Students work with Professor Yasmine Ergas and counterparts in Milan to consider how migration law affects polygamous families

Nearly a dozen SIPA students have been working this semester with Professor Yasmine Ergas, director of the specialization on Gender and Public Policy, to look into the gendered nature of migration experience and migration law. The students have been analyzing legal cases to understand what happens when polygamous families attempt to seek asylum in the United States or United Kingdom.

Cases in which polygamous families attempt to resettle in the European Union or United States are relatively rare today, but—in light of the massive shift in migration movements due to current conflict in the Middle East—Ergas sees this issue coming to the forefront in the near future.

Ergas is quick to point out that polygamous marriages are not a new concern in the United States, noting the significant case law around this issue.

Says Nilay Tuncok MIA ’17, a student participating in the project, “Polygamy has been part of the U.S. legal system for centuries, through multiple Supreme Court decisions and exclusionary immigration laws of the 19th century.”

Tuncok and other SIPA and Columbia students participating in the project are also collaborating with a cohort of students at the University of Milan who are conducting research in tandem. The collaboration allows students to share their research and understand the similarities of and differences between the United States and EU and to recognize the different frameworks and contexts that the different cohorts of students are coming from.

Rose Elizabeth Cutts, a student in Columbia’s M.A. program in Human Rights student who is also participating in the project, said “The Milan group has been really interesting to talk with partly due to the differing experiences of polygamy in the U.S. and Italy.”

The research is also appropriate because of the recent shift in cultural understandings of what makes a family unit.

“This is a time where we are rethinking what we mean by family and marriage,” Ergas said.

Tuncok said the project has helped her to understand how this changing understanding of family is reflected in the law: “I’ve learned to better analyze legal documents, such as looking at how the change in definition of ‘family’ in both U.S. and international law has affected the immigration status of women in polygamous marriages over the years.”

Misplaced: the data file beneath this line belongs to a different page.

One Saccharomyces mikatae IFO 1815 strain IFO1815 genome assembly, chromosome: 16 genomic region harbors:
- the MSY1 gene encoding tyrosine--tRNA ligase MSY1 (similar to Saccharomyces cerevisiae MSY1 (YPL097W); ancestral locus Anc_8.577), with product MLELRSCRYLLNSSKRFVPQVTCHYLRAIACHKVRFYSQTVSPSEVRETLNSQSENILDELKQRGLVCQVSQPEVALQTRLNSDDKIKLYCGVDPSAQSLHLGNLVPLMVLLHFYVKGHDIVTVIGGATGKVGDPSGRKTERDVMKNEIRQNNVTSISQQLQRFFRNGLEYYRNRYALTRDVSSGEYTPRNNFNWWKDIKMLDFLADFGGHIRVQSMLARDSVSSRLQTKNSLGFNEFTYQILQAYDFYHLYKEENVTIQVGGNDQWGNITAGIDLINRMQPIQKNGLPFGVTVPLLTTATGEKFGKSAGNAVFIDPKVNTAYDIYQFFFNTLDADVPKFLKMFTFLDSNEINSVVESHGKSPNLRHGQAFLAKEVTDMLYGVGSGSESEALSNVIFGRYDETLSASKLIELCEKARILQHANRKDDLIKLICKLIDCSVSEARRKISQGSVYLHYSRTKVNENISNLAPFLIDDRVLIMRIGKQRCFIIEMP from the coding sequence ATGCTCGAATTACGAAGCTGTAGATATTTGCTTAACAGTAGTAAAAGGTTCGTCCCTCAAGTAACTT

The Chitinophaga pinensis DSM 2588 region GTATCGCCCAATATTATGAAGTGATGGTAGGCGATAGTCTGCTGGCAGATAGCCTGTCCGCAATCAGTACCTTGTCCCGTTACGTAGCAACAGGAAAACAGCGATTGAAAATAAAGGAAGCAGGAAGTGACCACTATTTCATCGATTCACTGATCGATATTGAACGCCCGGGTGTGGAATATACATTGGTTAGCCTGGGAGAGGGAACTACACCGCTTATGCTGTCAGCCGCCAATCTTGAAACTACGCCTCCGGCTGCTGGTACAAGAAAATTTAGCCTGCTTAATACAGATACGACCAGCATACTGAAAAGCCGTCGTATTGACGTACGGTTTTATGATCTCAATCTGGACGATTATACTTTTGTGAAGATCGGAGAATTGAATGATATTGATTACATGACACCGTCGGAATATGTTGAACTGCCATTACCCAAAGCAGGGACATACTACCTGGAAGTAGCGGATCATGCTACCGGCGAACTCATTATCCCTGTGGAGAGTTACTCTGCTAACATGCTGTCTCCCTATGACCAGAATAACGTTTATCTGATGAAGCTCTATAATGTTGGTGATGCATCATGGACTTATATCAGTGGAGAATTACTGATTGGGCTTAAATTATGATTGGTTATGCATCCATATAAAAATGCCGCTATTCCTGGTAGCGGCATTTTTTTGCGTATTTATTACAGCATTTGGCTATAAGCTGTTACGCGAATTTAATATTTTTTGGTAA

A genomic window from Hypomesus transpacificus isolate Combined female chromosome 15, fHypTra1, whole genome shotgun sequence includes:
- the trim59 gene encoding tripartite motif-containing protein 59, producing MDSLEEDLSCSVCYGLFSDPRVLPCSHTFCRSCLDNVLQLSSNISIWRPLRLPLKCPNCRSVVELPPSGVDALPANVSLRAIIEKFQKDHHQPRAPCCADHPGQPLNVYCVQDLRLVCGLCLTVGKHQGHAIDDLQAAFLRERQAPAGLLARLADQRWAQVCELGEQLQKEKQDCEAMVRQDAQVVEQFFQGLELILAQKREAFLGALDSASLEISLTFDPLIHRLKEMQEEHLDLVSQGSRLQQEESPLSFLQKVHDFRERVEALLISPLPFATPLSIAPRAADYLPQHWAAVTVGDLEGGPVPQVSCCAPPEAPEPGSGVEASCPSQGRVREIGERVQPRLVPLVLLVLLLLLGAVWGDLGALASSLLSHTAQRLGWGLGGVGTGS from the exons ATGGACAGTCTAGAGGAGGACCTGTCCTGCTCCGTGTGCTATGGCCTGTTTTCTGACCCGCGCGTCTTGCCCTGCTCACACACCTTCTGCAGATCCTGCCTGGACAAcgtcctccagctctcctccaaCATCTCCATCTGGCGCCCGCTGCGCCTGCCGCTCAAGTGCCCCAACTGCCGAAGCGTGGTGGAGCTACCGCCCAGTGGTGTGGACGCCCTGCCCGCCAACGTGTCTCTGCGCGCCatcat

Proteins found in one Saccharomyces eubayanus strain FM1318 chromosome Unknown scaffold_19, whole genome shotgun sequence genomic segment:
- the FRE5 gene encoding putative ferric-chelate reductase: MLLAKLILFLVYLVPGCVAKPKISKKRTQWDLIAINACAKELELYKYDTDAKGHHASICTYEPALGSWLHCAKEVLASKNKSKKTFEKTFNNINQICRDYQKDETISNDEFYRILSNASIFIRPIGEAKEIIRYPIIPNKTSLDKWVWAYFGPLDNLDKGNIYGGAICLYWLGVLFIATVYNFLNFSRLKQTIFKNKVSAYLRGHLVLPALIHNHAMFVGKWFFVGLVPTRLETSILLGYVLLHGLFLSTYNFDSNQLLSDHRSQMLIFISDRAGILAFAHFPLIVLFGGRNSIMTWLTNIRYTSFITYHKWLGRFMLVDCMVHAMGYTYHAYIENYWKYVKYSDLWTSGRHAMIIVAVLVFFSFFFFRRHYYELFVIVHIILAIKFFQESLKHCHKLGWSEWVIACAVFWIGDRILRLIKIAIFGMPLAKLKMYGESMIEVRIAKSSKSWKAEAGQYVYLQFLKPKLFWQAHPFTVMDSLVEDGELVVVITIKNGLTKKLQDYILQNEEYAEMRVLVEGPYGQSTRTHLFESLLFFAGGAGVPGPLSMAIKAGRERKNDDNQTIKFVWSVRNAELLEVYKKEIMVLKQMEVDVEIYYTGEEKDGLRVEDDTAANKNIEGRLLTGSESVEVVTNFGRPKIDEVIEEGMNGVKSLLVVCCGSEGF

The issue furthermore calls into question concerns about the disproportionate impact these immigration policies have on women. As Ergas pointed out, “Women are the ones that will experience the exclusion.”

For example, if spouses are forced to choose one partner to be their legal wife in a new country that does not recognize polygamy, what happens to the other wives and their children? What happens to their rights to inheritance, social security, health care, child protection, and other resources?  While the premise of family reunification for asylum seeker and refugees is often to prioritize keeping families together, how does that priority shift when it comes to polygamous relations?

“Laws have a gendered impact on women in polygamous marriages,” said Tuncok. “For instance, the Violence Against Women Act of 1994 in the U.S. required a person to have good moral character to self-petition for permanent resident status, but the Immigration and Nationality Act of 1952 considered those practicing polygamy as persons of immoral character, leaving these women at a disadvantage and unable to claim rights.”

Tiff van Huysen, a participating student from Columbia’s M.A. program in Climate and Society, said “The migration process is much more complex than I imagined and that case law and statutory laws do not necessarily provide a clear means by which to reduce that complexity. For example, in the United States, our laws and court systems are really not designed to address issues that may arise in polygamous marriages and that legalizing polygamy would present significant challenges to our current legal system.”

Ergas also noted that the abolition of the practice of polygamy itself is an important cornerstone in gender equality in the West; to simply legalize polygamy would not appear to be in line with Western normative standards around gender equality. She stressed that this issue has to be considered in the context of changing norms regarding family and private life more generally.

“How do we address this in a way that is fair?,” she asked. “We have to understand the problem, understand how countries are trying to cope, and what is happening to the people involved.”

— Kristen Grennan MPA ’16

[Pictured: Yasmine Ergas (standing) and students teleconference with collaborators in Milan.]